Luka Modric’s Court Testimony In Zdravko Mamic Corruption Case Spins Ugly Outcries

Luka Modic (Front)
Zdravko Mamic (Back)
Photo: Screenshot Getty Images


When it comes to hyping up flames of reckoning with corruption in Croatia highly-positioned, wealthy dignitaries in football, a sport that ignites the passion of masses, take as much of the public attention cake as politicians accused of corruption do. Football player transfer has been the field of riches and wealth accumulation everywhere and while corrupt conduct may or may not be involved the magnitude of money involved has certainly tickled imagination of many, so too in Croatia. The unsavoury consequences of being accused or indicted for corruption is that a palpably large slice of public imagination delivers a guilty verdict long before any court trial has heard or finished testing the evidence or has delivered any official verdict. One may well conclude that this is a product of public’s impatience for Croatia to rid itself of corruption that has evidently thrived in the country from the days of communist Yugoslavia and continued into the modern independent Croatian state. The frequent distrust in the judicial system and courts themselves serves no favours to anyone.

In these cases impatience and the “guilty until proven innocent” phenomenon do no justice. If anything they cause damage – that is quite clear to everyone, I think, yet still – they go on.

Former Dinamo Zagreb chief Zdravko Mamic (and others) is currently on trial for embezzlement and tax fraud, among other things, which is currently considered as one of the biggest corruption legal cases in the country. Zdravko Mamic, his brother Zoran and two others are charged with embezzling €15 million ($17m) since 2008 through alleged fictitious deals made during transfers of several former Dinamo players to foreign clubs. Mamic is accused of illegally pocketing a chunk of Luka Modric’s (current Real Madrid star midfielder) transfer fee when he left Dinamo for Spurs in 2008.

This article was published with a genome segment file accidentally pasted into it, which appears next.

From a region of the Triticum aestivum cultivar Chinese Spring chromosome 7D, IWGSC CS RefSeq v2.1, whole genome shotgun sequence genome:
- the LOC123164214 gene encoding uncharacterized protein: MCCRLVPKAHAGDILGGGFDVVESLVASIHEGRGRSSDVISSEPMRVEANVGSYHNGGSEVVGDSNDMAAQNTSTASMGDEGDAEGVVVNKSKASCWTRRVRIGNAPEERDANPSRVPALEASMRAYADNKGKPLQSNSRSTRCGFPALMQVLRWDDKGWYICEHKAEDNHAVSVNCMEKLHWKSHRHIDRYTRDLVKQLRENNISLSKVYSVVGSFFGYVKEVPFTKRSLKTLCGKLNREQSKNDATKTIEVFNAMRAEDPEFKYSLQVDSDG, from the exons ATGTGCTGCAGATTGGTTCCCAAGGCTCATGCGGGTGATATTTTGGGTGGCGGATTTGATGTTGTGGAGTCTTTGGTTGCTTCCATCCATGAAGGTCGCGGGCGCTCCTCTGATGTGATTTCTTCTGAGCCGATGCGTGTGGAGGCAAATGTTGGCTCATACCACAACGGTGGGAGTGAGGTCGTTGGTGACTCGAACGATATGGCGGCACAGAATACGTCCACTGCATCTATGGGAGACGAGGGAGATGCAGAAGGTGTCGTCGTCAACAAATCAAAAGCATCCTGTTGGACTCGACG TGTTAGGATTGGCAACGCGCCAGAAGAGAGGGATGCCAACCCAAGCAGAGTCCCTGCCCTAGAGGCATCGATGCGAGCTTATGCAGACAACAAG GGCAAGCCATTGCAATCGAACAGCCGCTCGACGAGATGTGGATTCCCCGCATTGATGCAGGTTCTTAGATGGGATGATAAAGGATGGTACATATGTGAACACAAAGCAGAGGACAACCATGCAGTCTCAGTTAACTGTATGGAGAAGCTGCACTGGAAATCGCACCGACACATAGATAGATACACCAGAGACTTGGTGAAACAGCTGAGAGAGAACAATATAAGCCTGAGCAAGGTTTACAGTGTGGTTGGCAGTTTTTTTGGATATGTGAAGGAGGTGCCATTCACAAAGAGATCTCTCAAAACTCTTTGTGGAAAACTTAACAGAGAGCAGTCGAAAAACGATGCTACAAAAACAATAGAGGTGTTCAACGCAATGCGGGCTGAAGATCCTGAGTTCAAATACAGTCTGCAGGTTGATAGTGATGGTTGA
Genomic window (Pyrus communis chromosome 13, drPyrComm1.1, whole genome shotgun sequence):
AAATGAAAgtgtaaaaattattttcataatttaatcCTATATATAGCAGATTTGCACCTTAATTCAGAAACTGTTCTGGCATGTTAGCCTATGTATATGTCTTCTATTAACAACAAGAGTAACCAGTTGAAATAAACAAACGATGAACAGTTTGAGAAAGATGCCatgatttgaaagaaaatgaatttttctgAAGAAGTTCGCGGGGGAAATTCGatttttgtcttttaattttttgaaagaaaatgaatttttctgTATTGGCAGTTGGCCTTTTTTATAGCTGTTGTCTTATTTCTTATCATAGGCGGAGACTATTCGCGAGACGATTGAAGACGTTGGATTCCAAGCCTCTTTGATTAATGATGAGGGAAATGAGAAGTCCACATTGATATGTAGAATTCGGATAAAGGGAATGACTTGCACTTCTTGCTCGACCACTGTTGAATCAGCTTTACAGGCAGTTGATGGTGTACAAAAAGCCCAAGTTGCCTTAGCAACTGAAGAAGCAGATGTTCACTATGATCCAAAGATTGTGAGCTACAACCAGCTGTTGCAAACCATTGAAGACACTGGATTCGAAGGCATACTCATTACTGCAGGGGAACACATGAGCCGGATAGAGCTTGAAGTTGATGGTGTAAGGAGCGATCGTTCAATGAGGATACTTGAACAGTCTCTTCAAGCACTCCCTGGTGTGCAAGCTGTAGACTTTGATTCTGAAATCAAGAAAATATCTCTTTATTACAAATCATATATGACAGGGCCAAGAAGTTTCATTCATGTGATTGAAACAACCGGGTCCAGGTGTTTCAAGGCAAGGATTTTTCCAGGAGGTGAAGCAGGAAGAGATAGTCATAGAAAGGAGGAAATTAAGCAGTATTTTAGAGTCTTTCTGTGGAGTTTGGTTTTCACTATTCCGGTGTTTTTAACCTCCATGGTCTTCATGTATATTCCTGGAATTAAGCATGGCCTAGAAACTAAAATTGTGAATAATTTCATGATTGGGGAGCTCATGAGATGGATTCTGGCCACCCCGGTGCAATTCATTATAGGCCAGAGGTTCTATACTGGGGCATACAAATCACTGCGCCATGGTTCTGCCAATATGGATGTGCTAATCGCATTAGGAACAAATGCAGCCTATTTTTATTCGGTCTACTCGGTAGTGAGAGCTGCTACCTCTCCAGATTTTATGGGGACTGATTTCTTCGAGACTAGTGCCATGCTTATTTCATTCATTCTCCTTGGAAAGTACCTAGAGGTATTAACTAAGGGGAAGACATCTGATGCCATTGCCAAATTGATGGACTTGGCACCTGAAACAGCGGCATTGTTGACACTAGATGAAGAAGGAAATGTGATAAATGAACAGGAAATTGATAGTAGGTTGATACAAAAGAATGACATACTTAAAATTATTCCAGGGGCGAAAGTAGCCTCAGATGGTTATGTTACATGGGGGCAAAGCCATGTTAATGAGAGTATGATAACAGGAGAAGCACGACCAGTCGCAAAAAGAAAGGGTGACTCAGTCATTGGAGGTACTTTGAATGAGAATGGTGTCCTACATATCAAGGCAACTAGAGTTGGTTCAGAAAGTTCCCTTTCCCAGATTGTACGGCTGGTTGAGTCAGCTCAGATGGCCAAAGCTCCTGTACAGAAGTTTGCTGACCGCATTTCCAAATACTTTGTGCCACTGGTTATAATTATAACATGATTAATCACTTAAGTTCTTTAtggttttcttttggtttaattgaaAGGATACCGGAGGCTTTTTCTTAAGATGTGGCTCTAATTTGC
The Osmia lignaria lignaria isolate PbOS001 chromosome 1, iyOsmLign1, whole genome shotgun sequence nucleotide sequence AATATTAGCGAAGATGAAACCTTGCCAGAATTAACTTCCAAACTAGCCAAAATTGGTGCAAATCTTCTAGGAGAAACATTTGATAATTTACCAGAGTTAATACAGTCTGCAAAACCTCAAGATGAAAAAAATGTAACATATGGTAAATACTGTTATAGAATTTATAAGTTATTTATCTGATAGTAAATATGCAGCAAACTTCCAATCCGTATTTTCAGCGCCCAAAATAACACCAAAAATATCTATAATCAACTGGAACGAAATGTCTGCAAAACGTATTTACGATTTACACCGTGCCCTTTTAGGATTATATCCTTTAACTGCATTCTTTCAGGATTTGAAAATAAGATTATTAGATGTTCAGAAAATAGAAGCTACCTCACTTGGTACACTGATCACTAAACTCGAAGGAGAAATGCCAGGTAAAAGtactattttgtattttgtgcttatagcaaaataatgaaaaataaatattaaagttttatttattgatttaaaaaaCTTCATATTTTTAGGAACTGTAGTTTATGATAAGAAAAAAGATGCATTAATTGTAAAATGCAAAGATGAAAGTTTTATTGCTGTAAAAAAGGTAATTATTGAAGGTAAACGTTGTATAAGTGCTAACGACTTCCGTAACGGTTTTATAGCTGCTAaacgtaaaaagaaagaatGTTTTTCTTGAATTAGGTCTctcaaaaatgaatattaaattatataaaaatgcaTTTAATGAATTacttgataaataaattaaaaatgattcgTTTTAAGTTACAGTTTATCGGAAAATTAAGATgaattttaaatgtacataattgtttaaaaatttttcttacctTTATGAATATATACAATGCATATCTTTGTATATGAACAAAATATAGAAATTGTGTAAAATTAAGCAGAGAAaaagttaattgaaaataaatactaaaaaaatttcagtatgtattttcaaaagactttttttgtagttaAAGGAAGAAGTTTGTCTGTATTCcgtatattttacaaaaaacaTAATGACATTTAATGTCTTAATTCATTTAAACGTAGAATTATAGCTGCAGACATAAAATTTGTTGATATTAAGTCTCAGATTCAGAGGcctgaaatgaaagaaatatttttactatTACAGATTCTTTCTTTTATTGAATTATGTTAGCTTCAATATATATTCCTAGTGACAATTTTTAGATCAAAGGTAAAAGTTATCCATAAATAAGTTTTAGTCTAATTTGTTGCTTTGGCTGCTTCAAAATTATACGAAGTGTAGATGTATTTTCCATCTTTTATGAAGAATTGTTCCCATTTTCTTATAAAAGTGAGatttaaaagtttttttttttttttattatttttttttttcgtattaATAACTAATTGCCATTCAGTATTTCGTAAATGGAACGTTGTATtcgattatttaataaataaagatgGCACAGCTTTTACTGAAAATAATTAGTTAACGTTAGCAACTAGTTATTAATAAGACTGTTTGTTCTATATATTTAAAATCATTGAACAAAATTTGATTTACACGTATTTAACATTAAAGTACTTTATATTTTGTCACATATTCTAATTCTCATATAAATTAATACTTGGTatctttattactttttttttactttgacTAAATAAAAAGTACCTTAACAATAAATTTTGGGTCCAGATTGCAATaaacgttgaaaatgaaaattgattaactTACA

There is no debate held, it seems, as to whether or not Mamic was made absurdly rich off the back of the deal, the trial is simply determining if anything illegal took place. Undoubtedly the contracts signed between Zdravko Mamic and transferred player Luka Modric (see below) will undergo proper legal scrutiny.

For many years, Croatia has been a breeding ground for some of the premium talents in European football. From Davor Suker, Zvonomir Boban and Robert Prosinecki, to Luka Modric, Ivan Rakitic and Mario Mandzukic, Croatia and its domestic league has blossomed into top echelons of league in Europe and worldwide. However, despite a bevy of elite footballers and several impressive academies, the domestic league and national team are said to be among the two most corrupt and troubled institutions in world football with a seemingly endless laundry list of alleged infractions and crimes on its record.

On Tuesday June 13th Luka Modric appeared as a key witness at the Mamic corruption trial in the town of Osijek, testifying about his financial deals with Zdravko Mamic.

Modric, who is not a suspect, spoke about the financial details of his 2008 transfer from Dinamo to Tottenham. He moved to Real Madrid in 2012.

Modric said he had a deal with former Dinamo director Zdravko Mamic to pay the club 50 percent of the transfer. He said the transfer to Tottenham was worth “between” 21 million and 23 million euros .

Modric said that after the sums were paid to Dinamo’s and his bank accounts in Croatia, he gave an unspecified amount “cash in hand” to Mamic’s brother and son.

My goal was to clear all of my debts toward him, so I don’t owe him (Mamic) anything else in the future,” Modric said.

As the prosecutor Tonci Petkovic presented Modric with an earlier statement of his own on Tuesday, Modric first asked for it to be repeated.